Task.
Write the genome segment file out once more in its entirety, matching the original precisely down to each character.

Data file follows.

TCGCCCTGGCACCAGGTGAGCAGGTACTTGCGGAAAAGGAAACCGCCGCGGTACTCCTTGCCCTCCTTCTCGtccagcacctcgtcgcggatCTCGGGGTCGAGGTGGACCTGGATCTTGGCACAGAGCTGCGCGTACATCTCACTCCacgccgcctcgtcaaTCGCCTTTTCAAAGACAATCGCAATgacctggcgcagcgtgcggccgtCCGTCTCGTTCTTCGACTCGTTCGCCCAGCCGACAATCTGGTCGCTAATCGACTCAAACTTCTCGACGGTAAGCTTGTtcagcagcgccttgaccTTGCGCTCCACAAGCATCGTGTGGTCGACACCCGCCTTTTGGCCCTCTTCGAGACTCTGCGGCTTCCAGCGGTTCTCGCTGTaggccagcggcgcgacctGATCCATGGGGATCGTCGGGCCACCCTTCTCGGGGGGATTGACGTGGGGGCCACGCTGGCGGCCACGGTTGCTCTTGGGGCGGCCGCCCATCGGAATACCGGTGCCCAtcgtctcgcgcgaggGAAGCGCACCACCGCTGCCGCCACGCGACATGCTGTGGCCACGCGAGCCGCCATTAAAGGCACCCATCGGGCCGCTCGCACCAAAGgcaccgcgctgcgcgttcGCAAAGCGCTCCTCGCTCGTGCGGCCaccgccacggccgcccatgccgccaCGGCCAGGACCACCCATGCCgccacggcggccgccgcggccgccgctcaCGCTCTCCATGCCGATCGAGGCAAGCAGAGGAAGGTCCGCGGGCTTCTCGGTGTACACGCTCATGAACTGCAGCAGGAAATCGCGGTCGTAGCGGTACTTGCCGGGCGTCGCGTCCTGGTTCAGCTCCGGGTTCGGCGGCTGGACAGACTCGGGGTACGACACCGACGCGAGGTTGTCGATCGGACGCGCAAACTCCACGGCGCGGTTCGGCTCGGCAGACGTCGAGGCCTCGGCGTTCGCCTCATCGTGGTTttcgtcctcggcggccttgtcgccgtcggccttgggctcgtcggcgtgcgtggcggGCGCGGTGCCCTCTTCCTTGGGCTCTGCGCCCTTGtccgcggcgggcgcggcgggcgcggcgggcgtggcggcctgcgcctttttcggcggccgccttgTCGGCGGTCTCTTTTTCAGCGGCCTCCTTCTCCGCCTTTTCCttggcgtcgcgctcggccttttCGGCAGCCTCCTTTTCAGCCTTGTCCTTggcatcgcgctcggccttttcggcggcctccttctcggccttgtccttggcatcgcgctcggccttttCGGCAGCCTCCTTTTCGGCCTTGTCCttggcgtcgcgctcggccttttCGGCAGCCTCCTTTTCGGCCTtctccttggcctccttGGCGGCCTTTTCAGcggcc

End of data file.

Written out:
TCGCCCTGGCACCAGGTGAGCAGGTACTTGCGGAAAAGGAAACCGCCGCGGTACTCCTTGCCCTCCTTCTCGtccagcacctcgtcgcggatCTCGGGGTCGAGGTGGACCTGGATCTTGGCACAGAGCTGCGCGTACATCTCACTCCacgccgcctcgtcaaTCGCCTTTTCAAAGACAATCGCAATgacctggcgcagcgtgcggccgtCCGTCTCGTTCTTCGACTCGTTCGCCCAGCCGACAATCTGGTCGCTAATCGACTCAAACTTCTCGACGGTAAGCTTGTtcagcagcgccttgaccTTGCGCTCCACAAGCATCGTGTGGTCGACACCCGCCTTTTGGCCCTCTTCGAGACTCTGCGGCTTCCAGCGGTTCTCGCTGTaggccagcggcgcgacctGATCCATGGGGATCGTCGGGCCACCCTTCTCGGGGGGATTGACGTGGGGGCCACGCTGGCGGCCACGGTTGCTCTTGGGGCGGCCGCCCATCGGAATACCGGTGCCCAtcgtctcgcgcgaggGAAGCGCACCACCGCTGCCGCCACGCGACATGCTGTGGCCACGCGAGCCGCCATTAAAGGCACCCATCGGGCCGCTCGCACCAAAGgcaccgcgctgcgcgttcGCAAAGCGCTCCTCGCTCGTGCGGCCaccgccacggccgcccatgccgccaCGGCCAGGACCACCCATGCCgccacggcggccgccgcggccgccgctcaCGCTCTCCATGCCGATCGAGGCAAGCAGAGGAAGGTCCGCGGGCTTCTCGGTGTACACGCTCATGAACTGCAGCAGGAAATCGCGGTCGTAGCGGTACTTGCCGGGCGTCGCGTCCTGGTTCAGCTCCGGGTTCGGCGGCTGGACAGACTCGGGGTACGACACCGACGCGAGGTTGTCGATCGGACGCGCAAACTCCACGGCGCGGTTCGGCTCGGCAGACGTCGAGGCCTCGGCGTTCGCCTCATCGTGGTTttcgtcctcggcggccttgtcgccgtcggccttgggctcgtcggcgtgcgtggcggGCGCGGTGCCCTCTTCCTTGGGCTCTGCGCCCTTGtccgcggcgggcgcggcgggcgcggcgggcgtggcggcctgcgcctttttcggcggccgccttgTCGGCGGTCTCTTTTTCAGCGGCCTCCTTCTCCGCCTTTTCCttggcgtcgcgctcggccttttCGGCAGCCTCCTTTTCAGCCTTGTCCTTggcatcgcgctcggccttttcggcggcctccttctcggccttgtccttggcatcgcgctcggccttttCGGCAGCCTCCTTTTCGGCCTTGTCCttggcgtcgcgctcggccttttCGGCAGCCTCCTTTTCGGCCTtctccttggcctccttGGCGGCCTTTTCAGcggcc